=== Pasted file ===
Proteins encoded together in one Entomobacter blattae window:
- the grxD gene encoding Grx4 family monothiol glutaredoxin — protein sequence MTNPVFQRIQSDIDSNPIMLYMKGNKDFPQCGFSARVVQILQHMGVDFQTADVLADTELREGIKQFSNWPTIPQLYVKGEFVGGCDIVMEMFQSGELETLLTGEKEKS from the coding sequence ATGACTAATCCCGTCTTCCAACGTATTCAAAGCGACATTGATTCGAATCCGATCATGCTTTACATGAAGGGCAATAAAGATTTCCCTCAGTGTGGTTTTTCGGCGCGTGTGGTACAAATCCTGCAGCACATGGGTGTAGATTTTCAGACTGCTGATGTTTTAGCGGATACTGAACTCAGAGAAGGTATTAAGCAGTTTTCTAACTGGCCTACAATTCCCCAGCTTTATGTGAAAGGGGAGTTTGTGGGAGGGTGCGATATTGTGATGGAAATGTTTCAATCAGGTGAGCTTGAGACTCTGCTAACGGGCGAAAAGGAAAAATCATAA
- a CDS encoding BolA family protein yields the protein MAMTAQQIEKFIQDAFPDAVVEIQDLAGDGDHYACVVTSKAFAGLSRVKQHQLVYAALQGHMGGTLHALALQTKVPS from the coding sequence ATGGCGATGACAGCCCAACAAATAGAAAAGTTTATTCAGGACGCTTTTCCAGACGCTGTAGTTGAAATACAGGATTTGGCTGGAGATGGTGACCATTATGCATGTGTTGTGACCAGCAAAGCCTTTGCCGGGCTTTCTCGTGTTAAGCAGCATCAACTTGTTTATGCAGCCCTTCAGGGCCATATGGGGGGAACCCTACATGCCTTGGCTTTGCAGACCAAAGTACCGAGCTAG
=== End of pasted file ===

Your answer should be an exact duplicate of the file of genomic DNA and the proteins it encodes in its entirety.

Proteins encoded together in one Entomobacter blattae window:
- the grxD gene encoding Grx4 family monothiol glutaredoxin — protein sequence MTNPVFQRIQSDIDSNPIMLYMKGNKDFPQCGFSARVVQILQHMGVDFQTADVLADTELREGIKQFSNWPTIPQLYVKGEFVGGCDIVMEMFQSGELETLLTGEKEKS from the coding sequence ATGACTAATCCCGTCTTCCAACGTATTCAAAGCGACATTGATTCGAATCCGATCATGCTTTACATGAAGGGCAATAAAGATTTCCCTCAGTGTGGTTTTTCGGCGCGTGTGGTACAAATCCTGCAGCACATGGGTGTAGATTTTCAGACTGCTGATGTTTTAGCGGATACTGAACTCAGAGAAGGTATTAAGCAGTTTTCTAACTGGCCTACAATTCCCCAGCTTTATGTGAAAGGGGAGTTTGTGGGAGGGTGCGATATTGTGATGGAAATGTTTCAATCAGGTGAGCTTGAGACTCTGCTAACGGGCGAAAAGGAAAAATCATAA
- a CDS encoding BolA family protein yields the protein MAMTAQQIEKFIQDAFPDAVVEIQDLAGDGDHYACVVTSKAFAGLSRVKQHQLVYAALQGHMGGTLHALALQTKVPS from the coding sequence ATGGCGATGACAGCCCAACAAATAGAAAAGTTTATTCAGGACGCTTTTCCAGACGCTGTAGTTGAAATACAGGATTTGGCTGGAGATGGTGACCATTATGCATGTGTTGTGACCAGCAAAGCCTTTGCCGGGCTTTCTCGTGTTAAGCAGCATCAACTTGTTTATGCAGCCCTTCAGGGCCATATGGGGGGAACCCTACATGCCTTGGCTTTGCAGACCAAAGTACCGAGCTAG